Even motivated young readers sometimes need a little encouragement to keep moving forward in their reading journey. The following tips from our friends at Scholastic are sure to go a long way in helping to make reading at home fun for your whole family!
1. Read a "just right" book.
Kids gain confidence when they read a book that closely matches their reading level. Books that are too easy quickly become boring, while books that are too hard can make kids feel overwhelmed and discouraged. To help your child choose a book that's just right, follow the Five Finger Rule: Open the book to any page and have your child read it. If there are more than five words on the page that she can't read, the book may be too advanced. Move that book to your "read aloud together" pile, and try another one!
At STAIR, we level and label every on-site library book so tutors and students are able to work together to choose books that are just right.
2. Read all around.
Use family outings or everyday errands as an opportunity to strengthen your child's reading skills. Browse the greeting card section at the grocery store or pharmacy, read roadside signs as you travel around town, or turn on closed captioning to encourage reading during screen time as you watch your favorite shows together!
All reading is good reading, and STAIR tutors use creative strategies, literacy games, and more to encourage students to read the world around them.
3. Use your words...with pictures.
Pictures can help developing readers improve their comprehension skills. Take some fun photos or cut images from newspapers magazines. Help your child write captions or speech bubbles to go with each picture. Assemble your graphic novel and read it together!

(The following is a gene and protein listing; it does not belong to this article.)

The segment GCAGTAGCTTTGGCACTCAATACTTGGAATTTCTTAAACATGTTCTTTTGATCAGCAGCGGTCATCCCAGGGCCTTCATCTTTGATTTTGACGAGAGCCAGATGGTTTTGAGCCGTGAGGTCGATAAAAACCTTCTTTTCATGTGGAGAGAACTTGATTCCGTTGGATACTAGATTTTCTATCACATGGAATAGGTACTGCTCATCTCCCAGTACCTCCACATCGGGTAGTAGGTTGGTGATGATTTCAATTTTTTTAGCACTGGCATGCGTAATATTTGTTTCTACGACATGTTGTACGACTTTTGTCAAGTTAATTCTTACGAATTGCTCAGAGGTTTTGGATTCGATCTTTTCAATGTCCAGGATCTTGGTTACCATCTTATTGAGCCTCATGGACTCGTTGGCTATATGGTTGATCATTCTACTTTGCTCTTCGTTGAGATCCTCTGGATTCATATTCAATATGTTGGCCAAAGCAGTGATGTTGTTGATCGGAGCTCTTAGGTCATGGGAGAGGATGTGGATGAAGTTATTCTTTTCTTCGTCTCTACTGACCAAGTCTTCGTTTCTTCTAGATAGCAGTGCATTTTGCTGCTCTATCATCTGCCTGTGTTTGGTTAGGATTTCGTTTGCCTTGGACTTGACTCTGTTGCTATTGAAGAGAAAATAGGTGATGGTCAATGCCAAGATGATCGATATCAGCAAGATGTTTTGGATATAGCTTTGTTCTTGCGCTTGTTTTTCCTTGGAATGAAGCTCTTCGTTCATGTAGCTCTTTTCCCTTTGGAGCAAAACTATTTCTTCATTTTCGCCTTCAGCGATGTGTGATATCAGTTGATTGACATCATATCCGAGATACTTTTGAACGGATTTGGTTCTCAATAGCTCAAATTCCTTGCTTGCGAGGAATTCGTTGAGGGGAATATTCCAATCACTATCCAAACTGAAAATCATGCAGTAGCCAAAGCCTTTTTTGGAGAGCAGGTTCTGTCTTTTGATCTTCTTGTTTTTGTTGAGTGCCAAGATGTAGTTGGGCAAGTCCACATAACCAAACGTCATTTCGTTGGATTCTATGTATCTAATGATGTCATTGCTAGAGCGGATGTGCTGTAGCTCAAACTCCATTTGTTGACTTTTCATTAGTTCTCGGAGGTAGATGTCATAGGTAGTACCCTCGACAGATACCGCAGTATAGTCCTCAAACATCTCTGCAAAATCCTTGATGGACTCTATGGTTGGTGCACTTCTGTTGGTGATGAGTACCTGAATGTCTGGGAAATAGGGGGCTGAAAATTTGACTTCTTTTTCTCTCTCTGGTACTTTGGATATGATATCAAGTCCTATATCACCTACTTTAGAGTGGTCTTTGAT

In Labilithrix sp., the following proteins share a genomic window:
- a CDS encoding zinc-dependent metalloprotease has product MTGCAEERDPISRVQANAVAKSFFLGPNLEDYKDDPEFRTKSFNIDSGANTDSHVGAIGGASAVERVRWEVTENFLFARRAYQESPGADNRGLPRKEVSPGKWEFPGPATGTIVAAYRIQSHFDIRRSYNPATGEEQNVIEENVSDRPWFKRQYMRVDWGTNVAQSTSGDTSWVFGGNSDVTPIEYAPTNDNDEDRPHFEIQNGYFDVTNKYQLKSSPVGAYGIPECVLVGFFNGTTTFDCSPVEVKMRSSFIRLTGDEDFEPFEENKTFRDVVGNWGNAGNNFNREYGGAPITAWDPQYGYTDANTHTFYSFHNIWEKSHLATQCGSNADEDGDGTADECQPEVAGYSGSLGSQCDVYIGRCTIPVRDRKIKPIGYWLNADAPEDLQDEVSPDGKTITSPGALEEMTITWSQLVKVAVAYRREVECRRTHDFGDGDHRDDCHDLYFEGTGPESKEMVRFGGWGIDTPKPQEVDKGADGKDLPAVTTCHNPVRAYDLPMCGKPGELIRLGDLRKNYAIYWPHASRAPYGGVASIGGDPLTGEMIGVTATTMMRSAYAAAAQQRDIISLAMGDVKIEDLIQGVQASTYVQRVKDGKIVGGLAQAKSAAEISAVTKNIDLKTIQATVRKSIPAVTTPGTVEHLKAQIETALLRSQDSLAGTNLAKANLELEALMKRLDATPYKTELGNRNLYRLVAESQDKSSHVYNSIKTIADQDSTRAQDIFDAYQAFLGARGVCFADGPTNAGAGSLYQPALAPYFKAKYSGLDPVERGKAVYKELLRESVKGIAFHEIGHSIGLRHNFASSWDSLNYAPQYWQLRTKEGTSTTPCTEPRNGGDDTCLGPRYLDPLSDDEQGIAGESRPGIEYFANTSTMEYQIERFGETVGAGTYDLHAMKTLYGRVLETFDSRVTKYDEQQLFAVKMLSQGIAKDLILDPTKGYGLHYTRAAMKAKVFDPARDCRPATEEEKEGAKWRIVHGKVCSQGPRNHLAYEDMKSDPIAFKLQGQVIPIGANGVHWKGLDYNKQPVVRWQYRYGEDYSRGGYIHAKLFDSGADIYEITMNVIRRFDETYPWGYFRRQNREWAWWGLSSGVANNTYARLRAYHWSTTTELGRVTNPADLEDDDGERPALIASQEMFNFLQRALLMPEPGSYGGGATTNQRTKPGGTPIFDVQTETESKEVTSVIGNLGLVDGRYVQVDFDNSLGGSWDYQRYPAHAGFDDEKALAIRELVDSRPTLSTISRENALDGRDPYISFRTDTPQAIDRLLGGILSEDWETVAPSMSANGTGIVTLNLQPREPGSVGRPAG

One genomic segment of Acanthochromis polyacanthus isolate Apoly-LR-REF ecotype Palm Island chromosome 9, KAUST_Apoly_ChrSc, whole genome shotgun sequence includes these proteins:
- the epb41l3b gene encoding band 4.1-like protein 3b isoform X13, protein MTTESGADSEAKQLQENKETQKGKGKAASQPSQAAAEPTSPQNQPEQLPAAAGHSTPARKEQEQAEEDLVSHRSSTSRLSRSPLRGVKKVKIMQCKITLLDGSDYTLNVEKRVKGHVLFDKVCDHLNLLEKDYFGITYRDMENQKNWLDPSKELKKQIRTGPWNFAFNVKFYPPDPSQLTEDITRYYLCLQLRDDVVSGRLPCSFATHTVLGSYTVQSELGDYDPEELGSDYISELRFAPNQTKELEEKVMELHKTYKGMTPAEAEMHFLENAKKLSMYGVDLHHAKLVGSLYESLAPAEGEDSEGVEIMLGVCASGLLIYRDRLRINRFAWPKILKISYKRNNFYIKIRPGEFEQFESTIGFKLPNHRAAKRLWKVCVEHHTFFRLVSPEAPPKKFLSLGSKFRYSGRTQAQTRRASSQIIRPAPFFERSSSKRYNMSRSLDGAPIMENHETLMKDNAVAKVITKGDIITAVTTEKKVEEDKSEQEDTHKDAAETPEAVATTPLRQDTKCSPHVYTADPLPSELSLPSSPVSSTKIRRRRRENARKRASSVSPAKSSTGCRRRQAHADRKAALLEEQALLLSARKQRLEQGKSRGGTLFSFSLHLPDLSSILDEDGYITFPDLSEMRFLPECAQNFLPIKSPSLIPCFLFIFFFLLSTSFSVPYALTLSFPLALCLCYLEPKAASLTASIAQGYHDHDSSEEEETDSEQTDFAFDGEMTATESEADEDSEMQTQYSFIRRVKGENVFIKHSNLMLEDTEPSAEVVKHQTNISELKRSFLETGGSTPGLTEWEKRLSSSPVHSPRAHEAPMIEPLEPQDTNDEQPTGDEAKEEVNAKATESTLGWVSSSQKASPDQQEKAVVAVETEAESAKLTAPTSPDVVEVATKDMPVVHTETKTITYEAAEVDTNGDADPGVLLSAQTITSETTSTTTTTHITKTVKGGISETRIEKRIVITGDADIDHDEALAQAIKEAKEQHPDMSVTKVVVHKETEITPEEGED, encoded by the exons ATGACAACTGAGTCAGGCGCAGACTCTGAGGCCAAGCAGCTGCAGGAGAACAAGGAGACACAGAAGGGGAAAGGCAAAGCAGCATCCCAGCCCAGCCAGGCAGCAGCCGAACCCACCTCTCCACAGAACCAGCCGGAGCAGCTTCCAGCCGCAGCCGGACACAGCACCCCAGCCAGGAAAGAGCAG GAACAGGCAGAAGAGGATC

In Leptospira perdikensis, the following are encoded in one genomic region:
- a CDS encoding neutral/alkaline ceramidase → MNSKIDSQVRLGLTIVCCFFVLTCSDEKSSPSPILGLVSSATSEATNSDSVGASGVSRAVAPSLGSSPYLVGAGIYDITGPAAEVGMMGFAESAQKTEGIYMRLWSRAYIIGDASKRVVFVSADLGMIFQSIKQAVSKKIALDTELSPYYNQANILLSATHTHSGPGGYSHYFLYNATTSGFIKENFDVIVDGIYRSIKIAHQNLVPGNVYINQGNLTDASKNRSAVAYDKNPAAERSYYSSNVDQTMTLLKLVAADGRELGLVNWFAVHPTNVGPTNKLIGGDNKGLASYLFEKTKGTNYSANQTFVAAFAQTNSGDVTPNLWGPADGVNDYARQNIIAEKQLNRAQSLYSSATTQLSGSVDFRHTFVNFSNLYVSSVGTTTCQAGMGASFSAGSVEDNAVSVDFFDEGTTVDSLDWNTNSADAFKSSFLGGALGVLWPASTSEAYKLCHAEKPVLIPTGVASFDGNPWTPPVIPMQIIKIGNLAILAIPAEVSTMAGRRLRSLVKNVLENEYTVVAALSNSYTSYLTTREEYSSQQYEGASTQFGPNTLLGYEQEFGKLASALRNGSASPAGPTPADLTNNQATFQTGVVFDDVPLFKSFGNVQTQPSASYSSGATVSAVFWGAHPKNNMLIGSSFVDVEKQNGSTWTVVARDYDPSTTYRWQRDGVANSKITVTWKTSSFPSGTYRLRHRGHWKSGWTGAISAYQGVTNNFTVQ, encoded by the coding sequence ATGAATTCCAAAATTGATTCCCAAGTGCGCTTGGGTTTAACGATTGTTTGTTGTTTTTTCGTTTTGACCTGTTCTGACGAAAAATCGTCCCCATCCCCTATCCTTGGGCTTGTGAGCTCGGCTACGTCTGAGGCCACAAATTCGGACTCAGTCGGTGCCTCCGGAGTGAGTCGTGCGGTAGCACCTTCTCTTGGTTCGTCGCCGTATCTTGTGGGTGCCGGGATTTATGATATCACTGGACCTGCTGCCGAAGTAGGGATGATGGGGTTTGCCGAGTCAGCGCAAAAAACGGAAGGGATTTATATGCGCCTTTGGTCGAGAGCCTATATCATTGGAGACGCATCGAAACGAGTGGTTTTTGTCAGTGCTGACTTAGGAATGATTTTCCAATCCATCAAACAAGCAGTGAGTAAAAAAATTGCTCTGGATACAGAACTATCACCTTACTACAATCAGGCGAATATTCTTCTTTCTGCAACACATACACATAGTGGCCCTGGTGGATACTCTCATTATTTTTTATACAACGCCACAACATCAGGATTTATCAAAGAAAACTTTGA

STAIR tutors and students often take "picture walks" through the books they read together, looking at a book's illustrations and discussing predictions about what might happen in the story. This pre-reading strategy--making connections between images and text--is an important component in reading comprehension development.
4. Don't forget the funnies.
Having kids read short bits of text is a great way to set them up for reading success. Comic strips are an excellent source for this kind of bite-sized reading practice. Share your favorite comic strips with your child, or browse the newspaper together to find ones you like best. Post them on the fridge or cut them out to make a comic strip scrapbook.
STAIR students and tutors often work together from a shared reading text. The tutor reads a line, then the student reads another. This kind of short, simple reading repetition helps kids develop stronger fluency and accuracy.
5. Study your favorite author.
As kids grow into new reading skills, they often gravitate toward a particular author or illustrator. Encourage your child to learn as much as possible about her favorite kid lit authors and illustrators. Help her do some research online, see how many books you can find at your local library or bookstore, or write a fan letter.
Author studies are just one way STAIR students are encouraged to explore favorite writers and discover new ones. Tutors and students work together to learn about an author's life and work, making connections with their own experiences.